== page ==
Productivity in 2015: 4 Quick Ways to Plan for a Successful Week

January 5, 2015

10:00 am

It didn’t take long for my partner AJ Agrawal and me to understand the importance of a well-planned workweek. Early on in our journey we participated in the Velocity accelerator program, a 100-day start-up boot camp. Right away at the start of the program we faced several hurdles to our productivity. During the first week at Velocity we had to make an extreme change to our business model. We couldn’t afford to lose another day because we were starting from scratch, as opposed to other teams who had been in business for years. What we learned early on was that it was imperative to plan out how we were going to take advantage of the upcoming workweek every Sunday. By staying disciplined and executing our plans, we were able to gain immense traction and progress throughout our time at Velocity.

Here’s how to make your own Sunday night or early Monday morning game plan:

1) List your priorities

It’s easy for young entrepreneurs to get caught up in the blur of creating a new product. They have a passion for creating something new, something that is their own, but they forget to take a step back and look at the bigger picture. By stepping outside the box, you are able to get a sense of what needs to be done now. If you do not set priorities for yourself or your work, you may find yourself working extremely hard but not seeing progress. By setting priorities you will increase efficiency.

For example, after our first week at Velocity, my partner and I knew that we had to figure out our customers’ pain points. We allocated our first two days for cold calling in search of customer feedback, then spent the next three days traveling to different universities throughout the mid-west. By speaking to our customers face-to-face and really analyzing their facial expressions, we were able to gain information that couldn’t have been collected over the phone.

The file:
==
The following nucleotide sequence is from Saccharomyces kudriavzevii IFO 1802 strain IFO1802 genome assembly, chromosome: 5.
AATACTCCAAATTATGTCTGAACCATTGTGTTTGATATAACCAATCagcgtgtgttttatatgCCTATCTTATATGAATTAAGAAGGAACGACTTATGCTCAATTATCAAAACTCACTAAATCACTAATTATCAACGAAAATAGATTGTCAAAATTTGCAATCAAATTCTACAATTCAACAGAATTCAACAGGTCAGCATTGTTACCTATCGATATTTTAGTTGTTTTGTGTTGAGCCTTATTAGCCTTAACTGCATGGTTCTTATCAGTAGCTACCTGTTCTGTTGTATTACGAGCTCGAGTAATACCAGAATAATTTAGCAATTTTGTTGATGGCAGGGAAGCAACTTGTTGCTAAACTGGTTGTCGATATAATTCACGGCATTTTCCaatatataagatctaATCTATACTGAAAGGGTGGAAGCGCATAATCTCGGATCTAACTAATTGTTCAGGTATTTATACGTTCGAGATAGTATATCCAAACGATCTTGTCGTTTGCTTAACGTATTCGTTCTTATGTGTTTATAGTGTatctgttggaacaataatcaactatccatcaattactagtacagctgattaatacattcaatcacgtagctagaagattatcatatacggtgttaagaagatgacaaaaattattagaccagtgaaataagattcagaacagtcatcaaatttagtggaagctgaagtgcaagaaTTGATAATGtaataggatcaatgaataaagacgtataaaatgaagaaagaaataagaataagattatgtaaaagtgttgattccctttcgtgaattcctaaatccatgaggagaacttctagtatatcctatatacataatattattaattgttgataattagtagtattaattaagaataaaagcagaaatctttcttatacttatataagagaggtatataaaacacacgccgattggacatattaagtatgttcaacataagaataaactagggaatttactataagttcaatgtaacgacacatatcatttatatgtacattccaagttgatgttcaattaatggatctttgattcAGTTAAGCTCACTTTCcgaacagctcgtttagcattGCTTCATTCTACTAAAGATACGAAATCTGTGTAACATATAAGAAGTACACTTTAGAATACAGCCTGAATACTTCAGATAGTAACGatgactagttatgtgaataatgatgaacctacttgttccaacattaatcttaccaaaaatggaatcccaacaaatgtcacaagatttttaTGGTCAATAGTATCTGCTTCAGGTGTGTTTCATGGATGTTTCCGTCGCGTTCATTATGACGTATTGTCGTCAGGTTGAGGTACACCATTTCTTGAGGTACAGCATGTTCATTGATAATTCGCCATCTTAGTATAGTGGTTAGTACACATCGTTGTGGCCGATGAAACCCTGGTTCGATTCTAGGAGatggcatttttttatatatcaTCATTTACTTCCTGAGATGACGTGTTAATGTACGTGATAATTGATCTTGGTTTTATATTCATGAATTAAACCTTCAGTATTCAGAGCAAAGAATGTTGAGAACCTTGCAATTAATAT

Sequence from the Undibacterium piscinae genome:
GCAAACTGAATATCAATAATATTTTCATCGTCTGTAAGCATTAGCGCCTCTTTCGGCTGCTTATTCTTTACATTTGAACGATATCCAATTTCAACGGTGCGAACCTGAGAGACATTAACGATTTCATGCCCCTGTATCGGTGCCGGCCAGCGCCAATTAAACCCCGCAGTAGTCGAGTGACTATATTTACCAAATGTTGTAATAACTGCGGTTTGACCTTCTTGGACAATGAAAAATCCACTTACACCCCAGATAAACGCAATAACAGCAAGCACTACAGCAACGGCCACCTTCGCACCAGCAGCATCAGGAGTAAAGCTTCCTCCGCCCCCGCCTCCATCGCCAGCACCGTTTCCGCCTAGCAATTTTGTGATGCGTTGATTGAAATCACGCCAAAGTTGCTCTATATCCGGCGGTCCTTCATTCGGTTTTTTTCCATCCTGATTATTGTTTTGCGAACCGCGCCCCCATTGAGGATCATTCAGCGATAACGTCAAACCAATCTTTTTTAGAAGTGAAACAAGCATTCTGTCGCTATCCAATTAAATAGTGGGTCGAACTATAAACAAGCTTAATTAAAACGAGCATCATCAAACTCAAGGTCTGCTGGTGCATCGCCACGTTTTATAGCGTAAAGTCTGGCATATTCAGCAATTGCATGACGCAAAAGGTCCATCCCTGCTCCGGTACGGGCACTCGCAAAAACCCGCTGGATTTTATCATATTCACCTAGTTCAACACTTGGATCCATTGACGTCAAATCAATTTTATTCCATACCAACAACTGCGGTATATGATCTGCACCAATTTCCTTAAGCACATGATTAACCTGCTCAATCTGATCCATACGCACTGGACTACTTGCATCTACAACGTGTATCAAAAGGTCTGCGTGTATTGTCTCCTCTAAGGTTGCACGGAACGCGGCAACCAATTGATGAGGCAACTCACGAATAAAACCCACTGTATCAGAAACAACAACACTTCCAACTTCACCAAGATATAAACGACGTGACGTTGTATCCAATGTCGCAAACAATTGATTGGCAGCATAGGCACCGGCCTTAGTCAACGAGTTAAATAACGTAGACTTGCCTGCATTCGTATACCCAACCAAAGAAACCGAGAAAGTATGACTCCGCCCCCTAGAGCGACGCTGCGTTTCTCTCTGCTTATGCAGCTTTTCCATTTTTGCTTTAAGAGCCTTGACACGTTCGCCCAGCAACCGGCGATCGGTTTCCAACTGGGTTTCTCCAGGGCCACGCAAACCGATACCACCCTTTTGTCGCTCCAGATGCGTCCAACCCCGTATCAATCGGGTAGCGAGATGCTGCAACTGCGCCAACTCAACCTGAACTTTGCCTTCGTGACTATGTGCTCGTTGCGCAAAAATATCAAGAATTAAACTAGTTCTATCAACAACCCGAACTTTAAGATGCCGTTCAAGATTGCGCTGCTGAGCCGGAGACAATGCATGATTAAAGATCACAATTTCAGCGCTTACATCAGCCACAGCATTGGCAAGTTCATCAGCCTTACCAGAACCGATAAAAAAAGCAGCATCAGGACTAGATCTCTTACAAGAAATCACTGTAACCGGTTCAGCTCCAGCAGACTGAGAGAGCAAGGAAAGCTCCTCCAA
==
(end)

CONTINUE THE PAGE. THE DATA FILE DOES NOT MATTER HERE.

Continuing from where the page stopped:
2) Create weekly milestones and goals

Now that you have your priorities straight, it’s important to create goals and milestones for those priorities. This will keep you accountable throughout the week and focused on your task.

Sometimes I choose to focus on a single goal for a given week. Other times I dare to take on a few tasks. Because I know exactly what needs to be done and how I am going to go about it, I eliminate a lot of the stress that entrepreneurs get by setting unrealistic expectations for themselves. By stating a tangible goal such as “We plan on reaching out to a hundred potential customers today,” my partner and I were able to bring out the competitive side of each other. Since we had those goals in mind, we both made over fifty cold calls in a day.

3) Record Statistics   

Having goals is a great foundation to achieving anything, but it’s also important to keep record. Keep track of how the goals were accomplished and how many were completed.  Sometimes we did not achieve all of our goals, however this helped us look at what we needed to improve on and to make adjustments. This also applies to everyday activities – from the amount of hours you sleep, to the time you spend outside the business.  Practicing this tactic with discipline allowed me to constantly improve my day-to-day productivity. Keep track of your activities, and you will become much more efficient for the days to come.

4) Use your records to improve

There is no use recording your time allocation or goals if don’t use them! Spend a portion of your Sunday brainstorming how you can improve productivity and efficiency for both your business and yourself. Based on your records, you will be able to determine which goals need more attention so that you may achieve them in the coming week. Keep in mind that some goals will need more time allocated towards them in order to finish.

By following this method every week I’ve consistently improved on my time allocation and goals. This has drastically contributed to our company’s rapid increase in clientele in a short period of time.

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Eghosa Aihie is a entrepreneur, writer, and motivational speaker. He is the co-founder & Chief Revenue Officer at Alumnify Inc.

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